The best and most beautiful things in the world cannot be seen or even touched- they must be felt with the heart. Hellen Keller.


“Things” so often represent way more than just “things”. Furniture, décor, and things have so many emotions entwined around them. The problem comes when irrationality comes into play. It can be an issue of quality vs. quantity. It’s been said before, and it bears repeating for emphasis, “Keep only the things that you find to be beautiful, useful, or sentimental.”

My appointment yesterday was with a very sweet elderly lady, and her nearly elderly daughter. I was hired to come to the home she had just moved into and help arrange furniture, hang artwork, and make the space generally beautiful and functional.

The home itself is a beautiful 1970’s ranch, updated, and about 1600-1700 sq. feet. As soon as I walked in, I knew there would be problems:

The lady had 2 very large full size sofas, a large loveseat, 4 large wingback chairs, a recliner, 2 gliders with footstools, an 8 seater dining room table with 10 matching chairs, a round kitchen table with 4 chairs, a very large (10 ft. tall and about 5 feet wide) 3 part tv armoire, about 10-15 small tables, 8-10 dressers, 3 cedar chests, 3 very large wooden bedroom suites, a large floor to ceiling desk unit that wraps around one wall to the other with a rounded corner piece, 7 complete sets of dishes, 3 large china cabinets full of china and knick knacks, about 40-50 largish pictures/mirrors for hanging on walls, a beautiful standing grandfather clock, 2 glass display shelving units (full of more figurines), about 20 throw pillows, countless flower arrangements and décor items, books, vhs tapes, dvds, and LOTS of other miscellaneous stuff. The house was so full, you had to contort your body to walk through and find paths through all the stuff.

I wanted to tread carefully, knowing that I have no right to tell people what to do with their stuff. I also knew that all the stuff, was about much more than just tables, and chairs, and sofas.

Plainly put, it was just way too much stuff. Hoarder amounts of stuff. I didn’t know what to do. In my opinion, about 80% of the stuff needed to go. There is only one elderly woman who will be living there. Her daughter, and her daughters husband would be visiting occasionally, as they live on the same street, just down about 4 houses. I knew through asking that most of the individual things she had accumulated didn’t specifically hold any special value to her, rather it was the quantity of the stuff. She (and her daughter) couldn’t bear to part with anything. They used language like “getting rid of”, and “I can’t let it ALL go”, and “that’s worth money” (it wasn’t).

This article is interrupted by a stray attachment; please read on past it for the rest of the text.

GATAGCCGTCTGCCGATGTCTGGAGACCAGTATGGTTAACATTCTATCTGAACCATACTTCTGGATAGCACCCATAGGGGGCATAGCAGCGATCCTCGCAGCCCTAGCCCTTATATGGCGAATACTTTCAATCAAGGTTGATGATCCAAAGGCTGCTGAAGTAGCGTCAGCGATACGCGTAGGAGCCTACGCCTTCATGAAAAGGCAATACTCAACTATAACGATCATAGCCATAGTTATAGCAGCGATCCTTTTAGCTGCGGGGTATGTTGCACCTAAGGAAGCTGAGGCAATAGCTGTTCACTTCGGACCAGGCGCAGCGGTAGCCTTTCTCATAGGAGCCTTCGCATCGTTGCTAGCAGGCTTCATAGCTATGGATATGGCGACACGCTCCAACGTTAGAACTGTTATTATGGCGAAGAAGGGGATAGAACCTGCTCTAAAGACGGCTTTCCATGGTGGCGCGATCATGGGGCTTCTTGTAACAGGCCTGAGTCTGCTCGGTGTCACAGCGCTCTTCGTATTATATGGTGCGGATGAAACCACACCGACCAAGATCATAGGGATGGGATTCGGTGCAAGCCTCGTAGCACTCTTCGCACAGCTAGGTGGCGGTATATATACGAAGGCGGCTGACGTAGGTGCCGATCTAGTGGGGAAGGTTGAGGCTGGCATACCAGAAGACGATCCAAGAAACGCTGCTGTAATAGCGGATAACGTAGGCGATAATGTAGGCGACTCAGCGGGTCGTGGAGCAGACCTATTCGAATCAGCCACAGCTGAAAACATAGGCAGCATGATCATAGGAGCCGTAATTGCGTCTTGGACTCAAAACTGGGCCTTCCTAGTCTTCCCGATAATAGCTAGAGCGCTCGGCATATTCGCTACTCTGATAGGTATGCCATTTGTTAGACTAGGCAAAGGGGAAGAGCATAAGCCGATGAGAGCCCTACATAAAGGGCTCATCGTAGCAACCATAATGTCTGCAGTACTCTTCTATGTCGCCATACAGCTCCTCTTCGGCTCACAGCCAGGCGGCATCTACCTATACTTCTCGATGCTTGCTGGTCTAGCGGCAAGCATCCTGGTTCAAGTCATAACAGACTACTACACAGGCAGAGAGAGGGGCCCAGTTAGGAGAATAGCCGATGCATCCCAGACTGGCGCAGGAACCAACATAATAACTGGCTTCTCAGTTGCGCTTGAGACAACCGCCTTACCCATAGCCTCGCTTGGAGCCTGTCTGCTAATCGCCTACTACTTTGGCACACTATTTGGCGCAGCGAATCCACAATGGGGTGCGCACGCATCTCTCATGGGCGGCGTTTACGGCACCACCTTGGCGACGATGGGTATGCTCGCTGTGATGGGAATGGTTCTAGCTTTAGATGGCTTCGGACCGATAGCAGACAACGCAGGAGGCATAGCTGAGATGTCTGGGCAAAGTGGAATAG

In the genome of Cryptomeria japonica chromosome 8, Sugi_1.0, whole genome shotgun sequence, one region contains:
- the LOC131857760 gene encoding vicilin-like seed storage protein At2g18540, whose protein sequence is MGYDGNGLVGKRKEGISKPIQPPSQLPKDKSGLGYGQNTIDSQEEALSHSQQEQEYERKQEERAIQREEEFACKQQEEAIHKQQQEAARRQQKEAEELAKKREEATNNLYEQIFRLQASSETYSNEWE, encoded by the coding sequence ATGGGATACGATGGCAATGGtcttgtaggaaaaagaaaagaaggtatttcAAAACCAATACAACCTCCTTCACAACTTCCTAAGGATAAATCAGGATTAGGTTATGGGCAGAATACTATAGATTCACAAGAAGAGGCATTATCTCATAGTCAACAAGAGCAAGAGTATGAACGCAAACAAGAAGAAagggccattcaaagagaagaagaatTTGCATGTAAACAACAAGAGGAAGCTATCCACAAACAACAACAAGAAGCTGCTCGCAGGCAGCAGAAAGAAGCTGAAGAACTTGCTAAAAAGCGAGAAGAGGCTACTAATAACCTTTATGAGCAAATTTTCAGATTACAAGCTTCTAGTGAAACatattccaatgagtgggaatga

After I walked around and gathered my thoughts, I decided upon a way to tackle the potentially delicate issues. I said lots of things like “What I would do” (emphasis on the “I”), and “If it were ME”, and “there’s only so much we can do if we’re going to keep everything”. At the end of the day, if they really wanted to keep everything, the look and feel of the house would never change, which I could sense they really WANTED, even if it was seemingly impossible to let go of the stuff. I told anecdotes about my recent experience with letting go of a bunch of my own stuff while staging our home to sell, and how much “freer” I felt walking around my house and seeing everything so fresh and uncluttered. I suggested a consignment store that would come to her home, pick up anything they didn’t especially love, and they would earn money for it (important to them) and not have to lift a finger. I suggested going through all the art, and choosing the 20 pictures she loved the most, and letting the rest go.

After my suggestions, we did do some (quite a bit of) actual shifting and moving of furniture. We made one of the bedrooms the overflow room (although I didn’t call it that to the ladies) and we stacked the room floor to ceiling with lots of excess furniture and décor. We established a pretty vignette right when you walk in the front door. We established a seating area for the living room, keeping the recliner she loves the most and uses, and also one sofa. We gave the beautiful grandfather clock a position as a focal point, to make sure it stood out. In fact, I had to laugh, because one of the men who was working on the house to update it came into the living room after we had moved stuff around and commented on how beautiful the clock was. He said he guessed he’d never noticed it before.

At the end of the day, I’d like to think I helped. I tried to delicately and tactfully plant “seeds” of ideas about what would change the look and feel of the home, which they both really seemed to be wanting- it was just conflicting with their need to keep all the stuff. I will be curious if they are able to overcome any of the deeper issues surrounding all the stuff, and will follow up with them in time. I am spending some time today reflecting on what the experience taught me professionally and personally. I am glad I had it, and I am grateful to those 2 ladies for helping me to help them, and for them being brave enough to consider that things could possibly be different.


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